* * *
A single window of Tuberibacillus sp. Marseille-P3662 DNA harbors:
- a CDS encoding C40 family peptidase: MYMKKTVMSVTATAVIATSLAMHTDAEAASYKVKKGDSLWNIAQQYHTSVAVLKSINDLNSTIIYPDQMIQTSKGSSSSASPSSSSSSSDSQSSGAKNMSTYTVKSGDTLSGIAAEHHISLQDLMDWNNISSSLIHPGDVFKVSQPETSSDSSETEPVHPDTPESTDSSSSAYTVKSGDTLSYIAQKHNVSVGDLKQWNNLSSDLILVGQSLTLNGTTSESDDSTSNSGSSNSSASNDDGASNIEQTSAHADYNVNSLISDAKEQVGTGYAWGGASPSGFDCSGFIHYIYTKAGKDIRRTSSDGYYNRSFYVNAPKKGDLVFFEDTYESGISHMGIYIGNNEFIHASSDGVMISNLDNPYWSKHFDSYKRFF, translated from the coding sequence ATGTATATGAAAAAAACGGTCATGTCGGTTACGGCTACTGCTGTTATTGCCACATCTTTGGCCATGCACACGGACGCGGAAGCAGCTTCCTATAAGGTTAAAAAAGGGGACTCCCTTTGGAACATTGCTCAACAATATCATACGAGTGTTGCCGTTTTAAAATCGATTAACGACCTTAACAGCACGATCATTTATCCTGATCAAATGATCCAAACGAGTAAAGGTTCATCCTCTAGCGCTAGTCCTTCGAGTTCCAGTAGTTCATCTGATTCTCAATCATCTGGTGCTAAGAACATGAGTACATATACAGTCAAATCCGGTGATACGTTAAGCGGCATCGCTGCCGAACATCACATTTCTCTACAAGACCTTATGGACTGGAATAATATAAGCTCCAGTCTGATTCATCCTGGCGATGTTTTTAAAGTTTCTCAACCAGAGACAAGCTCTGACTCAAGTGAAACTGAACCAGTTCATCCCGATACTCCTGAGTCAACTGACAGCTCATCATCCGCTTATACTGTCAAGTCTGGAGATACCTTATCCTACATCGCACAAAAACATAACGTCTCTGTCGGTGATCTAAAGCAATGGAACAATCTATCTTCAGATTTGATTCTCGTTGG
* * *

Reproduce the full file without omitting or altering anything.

A single window of Tuberibacillus sp. Marseille-P3662 DNA harbors:
- a CDS encoding C40 family peptidase: MYMKKTVMSVTATAVIATSLAMHTDAEAASYKVKKGDSLWNIAQQYHTSVAVLKSINDLNSTIIYPDQMIQTSKGSSSSASPSSSSSSSDSQSSGAKNMSTYTVKSGDTLSGIAAEHHISLQDLMDWNNISSSLIHPGDVFKVSQPETSSDSSETEPVHPDTPESTDSSSSAYTVKSGDTLSYIAQKHNVSVGDLKQWNNLSSDLILVGQSLTLNGTTSESDDSTSNSGSSNSSASNDDGASNIEQTSAHADYNVNSLISDAKEQVGTGYAWGGASPSGFDCSGFIHYIYTKAGKDIRRTSSDGYYNRSFYVNAPKKGDLVFFEDTYESGISHMGIYIGNNEFIHASSDGVMISNLDNPYWSKHFDSYKRFF, translated from the coding sequence ATGTATATGAAAAAAACGGTCATGTCGGTTACGGCTACTGCTGTTATTGCCACATCTTTGGCCATGCACACGGACGCGGAAGCAGCTTCCTATAAGGTTAAAAAAGGGGACTCCCTTTGGAACATTGCTCAACAATATCATACGAGTGTTGCCGTTTTAAAATCGATTAACGACCTTAACAGCACGATCATTTATCCTGATCAAATGATCCAAACGAGTAAAGGTTCATCCTCTAGCGCTAGTCCTTCGAGTTCCAGTAGTTCATCTGATTCTCAATCATCTGGTGCTAAGAACATGAGTACATATACAGTCAAATCCGGTGATACGTTAAGCGGCATCGCTGCCGAACATCACATTTCTCTACAAGACCTTATGGACTGGAATAATATAAGCTCCAGTCTGATTCATCCTGGCGATGTTTTTAAAGTTTCTCAACCAGAGACAAGCTCTGACTCAAGTGAAACTGAACCAGTTCATCCCGATACTCCTGAGTCAACTGACAGCTCATCATCCGCTTATACTGTCAAGTCTGGAGATACCTTATCCTACATCGCACAAAAACATAACGTCTCTGTCGGTGATCTAAAGCAATGGAACAATCTATCTTCAGATTTGATTCTCGTTGG